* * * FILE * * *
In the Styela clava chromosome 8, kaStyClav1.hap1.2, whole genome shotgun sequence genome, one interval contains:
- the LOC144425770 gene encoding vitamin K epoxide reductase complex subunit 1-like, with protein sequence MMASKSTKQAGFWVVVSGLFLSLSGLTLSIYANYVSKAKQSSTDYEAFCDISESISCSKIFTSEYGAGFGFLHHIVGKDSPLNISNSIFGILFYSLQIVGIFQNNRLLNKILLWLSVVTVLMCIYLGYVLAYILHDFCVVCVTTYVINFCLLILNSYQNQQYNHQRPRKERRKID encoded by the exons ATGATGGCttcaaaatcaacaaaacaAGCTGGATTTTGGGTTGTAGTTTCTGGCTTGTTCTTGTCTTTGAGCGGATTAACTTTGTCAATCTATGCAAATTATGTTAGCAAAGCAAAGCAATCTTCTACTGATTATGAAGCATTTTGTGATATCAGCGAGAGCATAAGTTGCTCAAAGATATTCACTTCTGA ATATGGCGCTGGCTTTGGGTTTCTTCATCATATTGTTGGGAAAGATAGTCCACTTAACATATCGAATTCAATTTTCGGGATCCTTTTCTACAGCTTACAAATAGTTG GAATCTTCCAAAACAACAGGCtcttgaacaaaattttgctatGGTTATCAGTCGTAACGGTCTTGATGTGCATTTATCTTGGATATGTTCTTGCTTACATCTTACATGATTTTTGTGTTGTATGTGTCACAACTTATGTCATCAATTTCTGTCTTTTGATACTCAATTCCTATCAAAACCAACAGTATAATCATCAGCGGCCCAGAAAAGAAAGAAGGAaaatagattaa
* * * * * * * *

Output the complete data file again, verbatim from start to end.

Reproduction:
In the Styela clava chromosome 8, kaStyClav1.hap1.2, whole genome shotgun sequence genome, one interval contains:
- the LOC144425770 gene encoding vitamin K epoxide reductase complex subunit 1-like, with protein sequence MMASKSTKQAGFWVVVSGLFLSLSGLTLSIYANYVSKAKQSSTDYEAFCDISESISCSKIFTSEYGAGFGFLHHIVGKDSPLNISNSIFGILFYSLQIVGIFQNNRLLNKILLWLSVVTVLMCIYLGYVLAYILHDFCVVCVTTYVINFCLLILNSYQNQQYNHQRPRKERRKID encoded by the exons ATGATGGCttcaaaatcaacaaaacaAGCTGGATTTTGGGTTGTAGTTTCTGGCTTGTTCTTGTCTTTGAGCGGATTAACTTTGTCAATCTATGCAAATTATGTTAGCAAAGCAAAGCAATCTTCTACTGATTATGAAGCATTTTGTGATATCAGCGAGAGCATAAGTTGCTCAAAGATATTCACTTCTGA ATATGGCGCTGGCTTTGGGTTTCTTCATCATATTGTTGGGAAAGATAGTCCACTTAACATATCGAATTCAATTTTCGGGATCCTTTTCTACAGCTTACAAATAGTTG GAATCTTCCAAAACAACAGGCtcttgaacaaaattttgctatGGTTATCAGTCGTAACGGTCTTGATGTGCATTTATCTTGGATATGTTCTTGCTTACATCTTACATGATTTTTGTGTTGTATGTGTCACAACTTATGTCATCAATTTCTGTCTTTTGATACTCAATTCCTATCAAAACCAACAGTATAATCATCAGCGGCCCAGAAAAGAAAGAAGGAaaatagattaa